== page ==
Snap: a Microkernel Approach to Host Networking
Michael Marty, Marc de Kruijf, Jacob Adriaens, Christopher Alfeld, Sean Bauer, Carlo Contavalli
Michael Dalton , Nandita Dukkipati, William C. Evans, Steve Gribble, Nicholas Kidd, Roman
Kononov, Gautam Kumar, Carl Mauer, Emily Musick, Lena Olson, Erik Rubow, Michael Ryan,
Kevin Springborn, Paul Turner, Valas Valancius, Xi Wang, and Amin Vahdat (2019)
What kind of paper is this?
- It describes a system, Snap, that has been running in production for 3 years.
- Experience report of networking at large scale
The Fairy Tale:
Once upon a time, networking happened in the kernel or in user-space services. This was a nightmare:
upgrading and changing the network infrastructure took a long time making quick adaption to new
requirements impossible, worse: upgrades often meant downtime and integrating upstream changes
often break optimization through vertical integration. These drawbacks became unbearable for Google,
and Marty et al. decided to combine ideas from uKernels and user-level networking with the central
resource management and scheduling of the Linux kernel. With Snap and Pony Express Transport layer,
they could greatly reduce the resource usage for network processing, improve latecy and bandwidth,
and upgrade the networking services within less than 250ms. Since more than three years, they
snapped an happyliy ever after.
- high-rate of feature developments through using user-space applications and transparent upgrades
- interoperability with existing kernel network functions and application thread scheduers
- composable, encapsulated packet processing functions (engines) -> cf. routers
- Support for OSI layer 4 and 5 funcionality (by exposing a smart NIC-like interface (through pony express)
- Minimizing processing overhead
- Combines centralization of monolithic kernels with user-space development benefits.
- Decoupling of release networking functionality from both applications and kernel.
- Decoupling of scheduling from network services: spin-polling as a system-wide service.
- IPC is less of an issue today (can run multi-core)
- Control plane and data plane
- engines: define the data processing pipeline (shared or dedicated)
- engine groups: resources accounting, scheduling, ... (mapping engines to threads)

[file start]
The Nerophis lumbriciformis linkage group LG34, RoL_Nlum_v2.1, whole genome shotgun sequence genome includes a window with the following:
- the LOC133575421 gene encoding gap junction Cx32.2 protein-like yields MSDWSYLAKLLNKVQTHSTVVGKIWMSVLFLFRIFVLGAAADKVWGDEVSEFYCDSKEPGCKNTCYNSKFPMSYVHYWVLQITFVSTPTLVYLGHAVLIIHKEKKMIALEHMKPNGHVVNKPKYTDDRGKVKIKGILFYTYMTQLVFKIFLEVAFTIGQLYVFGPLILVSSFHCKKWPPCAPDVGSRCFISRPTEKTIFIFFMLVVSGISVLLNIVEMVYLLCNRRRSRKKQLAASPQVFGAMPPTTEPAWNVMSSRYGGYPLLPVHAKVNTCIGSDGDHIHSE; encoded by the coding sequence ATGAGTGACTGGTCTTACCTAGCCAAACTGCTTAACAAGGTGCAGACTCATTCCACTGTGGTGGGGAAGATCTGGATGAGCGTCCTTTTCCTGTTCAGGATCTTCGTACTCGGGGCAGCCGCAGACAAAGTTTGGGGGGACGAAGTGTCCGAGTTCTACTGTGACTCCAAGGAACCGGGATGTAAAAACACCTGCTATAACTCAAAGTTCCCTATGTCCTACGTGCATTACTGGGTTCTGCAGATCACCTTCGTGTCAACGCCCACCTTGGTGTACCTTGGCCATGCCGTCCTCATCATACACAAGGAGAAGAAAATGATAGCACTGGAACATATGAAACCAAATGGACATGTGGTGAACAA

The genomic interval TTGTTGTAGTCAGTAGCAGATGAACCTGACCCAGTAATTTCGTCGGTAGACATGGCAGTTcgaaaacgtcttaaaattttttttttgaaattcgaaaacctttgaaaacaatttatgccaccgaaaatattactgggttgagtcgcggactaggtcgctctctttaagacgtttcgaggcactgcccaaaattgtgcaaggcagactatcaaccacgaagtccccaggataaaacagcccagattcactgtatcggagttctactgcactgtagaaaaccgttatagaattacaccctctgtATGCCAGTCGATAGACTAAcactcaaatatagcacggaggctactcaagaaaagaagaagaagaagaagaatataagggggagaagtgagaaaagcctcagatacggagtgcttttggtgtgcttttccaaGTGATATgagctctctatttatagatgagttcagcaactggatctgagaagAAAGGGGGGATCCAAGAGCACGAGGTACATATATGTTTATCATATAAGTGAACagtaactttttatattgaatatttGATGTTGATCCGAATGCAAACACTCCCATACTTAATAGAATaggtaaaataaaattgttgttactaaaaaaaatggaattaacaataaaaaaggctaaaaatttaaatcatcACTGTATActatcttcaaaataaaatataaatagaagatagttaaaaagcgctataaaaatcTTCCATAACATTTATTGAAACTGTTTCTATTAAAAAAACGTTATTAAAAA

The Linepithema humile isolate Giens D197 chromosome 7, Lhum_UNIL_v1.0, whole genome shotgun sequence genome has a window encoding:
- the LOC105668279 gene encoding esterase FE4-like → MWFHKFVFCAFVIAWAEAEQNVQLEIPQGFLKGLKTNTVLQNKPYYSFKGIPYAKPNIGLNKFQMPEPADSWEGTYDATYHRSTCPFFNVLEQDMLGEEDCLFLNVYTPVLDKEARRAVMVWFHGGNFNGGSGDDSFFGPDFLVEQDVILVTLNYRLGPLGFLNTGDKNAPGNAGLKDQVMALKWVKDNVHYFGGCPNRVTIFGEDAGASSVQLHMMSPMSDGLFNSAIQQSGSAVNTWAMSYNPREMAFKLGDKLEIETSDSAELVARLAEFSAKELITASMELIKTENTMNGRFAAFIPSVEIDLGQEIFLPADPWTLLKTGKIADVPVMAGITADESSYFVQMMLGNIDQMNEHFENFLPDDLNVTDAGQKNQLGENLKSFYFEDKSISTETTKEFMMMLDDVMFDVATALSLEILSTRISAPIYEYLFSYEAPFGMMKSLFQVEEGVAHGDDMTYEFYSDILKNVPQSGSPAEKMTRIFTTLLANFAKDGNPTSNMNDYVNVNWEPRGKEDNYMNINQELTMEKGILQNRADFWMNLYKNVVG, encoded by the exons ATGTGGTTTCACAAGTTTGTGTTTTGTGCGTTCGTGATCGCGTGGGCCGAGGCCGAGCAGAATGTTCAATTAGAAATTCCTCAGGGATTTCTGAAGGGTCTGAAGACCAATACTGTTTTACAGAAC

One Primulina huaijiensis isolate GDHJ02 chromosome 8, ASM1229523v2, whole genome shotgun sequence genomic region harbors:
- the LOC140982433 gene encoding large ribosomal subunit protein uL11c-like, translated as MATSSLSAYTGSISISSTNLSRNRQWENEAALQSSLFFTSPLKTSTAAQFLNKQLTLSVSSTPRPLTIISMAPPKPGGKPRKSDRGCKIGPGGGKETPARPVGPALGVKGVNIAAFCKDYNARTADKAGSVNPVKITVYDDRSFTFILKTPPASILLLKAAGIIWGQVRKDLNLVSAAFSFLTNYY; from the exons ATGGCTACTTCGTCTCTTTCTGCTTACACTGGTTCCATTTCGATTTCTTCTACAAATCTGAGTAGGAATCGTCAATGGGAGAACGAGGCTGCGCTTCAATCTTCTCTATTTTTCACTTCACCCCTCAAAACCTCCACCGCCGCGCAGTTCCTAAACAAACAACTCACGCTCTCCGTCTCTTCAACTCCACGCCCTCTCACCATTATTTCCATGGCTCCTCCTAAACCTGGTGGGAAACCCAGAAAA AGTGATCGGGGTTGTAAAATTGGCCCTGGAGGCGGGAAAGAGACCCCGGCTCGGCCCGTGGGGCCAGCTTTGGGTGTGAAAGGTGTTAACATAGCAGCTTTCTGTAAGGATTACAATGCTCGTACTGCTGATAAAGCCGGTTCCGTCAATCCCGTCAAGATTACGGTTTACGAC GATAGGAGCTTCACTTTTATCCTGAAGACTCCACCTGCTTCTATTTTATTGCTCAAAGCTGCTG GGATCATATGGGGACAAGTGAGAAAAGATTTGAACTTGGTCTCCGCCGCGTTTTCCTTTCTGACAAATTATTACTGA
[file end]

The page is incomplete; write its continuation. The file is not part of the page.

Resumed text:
- Pony Express: packet transport layer
- Snap: micro-kernel network service
- Move networking out of the kernel to userspace (Snap framework)
- higher productivity (user-space application) and higher release velocity
- better isolation: running in separate address spaces as non root user.
- Runs as a normal user-space process on Linux.
- Use custom data-plane operations using "Engines"
- Kernel module driver to efficiently move packets between SNAP and the kernel
- Snap modules = control plane. instantiate new engines
- stateful, single threaded tasks
- Snap provides libaries for ACL, protocol processing, rate-limiting etc,
- pluggable elements for constructing packet processing pipelines
- communicate through queues. (+mailboxes)
- like resource containers
- define a scheduling policy.
- Three scheduling modes: dedicating cores, spreading engines, compacting engines.
Scheduling Class: MicroQuanta
- Run a specific microquanta task for x time, every y period.
- This class gives priority to Snap when the core is shared with other tasks.
- can cleanly separate cores for running applications from cores running snap
- custom reliable transport and communications API.
- Focus on asynchronous operation-level commands and completions. (one + two sided operations)
- Reliability, congestion control, flow control, ordering, remote data access operations ,...
- two layers: operation layer to execute operations, and reliability layer for reliable flows.
- flow mapper: associates application-level connections with flows
- Advertise different versions, compatibility, etc. (cf. protobufs, Android, ...)
- Only generate new packets when there is room in the NIC to enqueue them.
- Use of shared engines, or exclusive engines.
- Pre-defined, one-sided operations for RDMA. (more semantics than traditional RDMA)
- target: 200ms or less
- serialize state in new format in memory
- one engine at a time updgrade. between then old stanp and the new snap instance.
- Evaluation platforms?
- Throughput and latency with various configuration (against Linux TCP stack)
- Interrupt latency impact
- Interference using system calls and background load.
- RDMA one-sided operations
- Transparent upgrades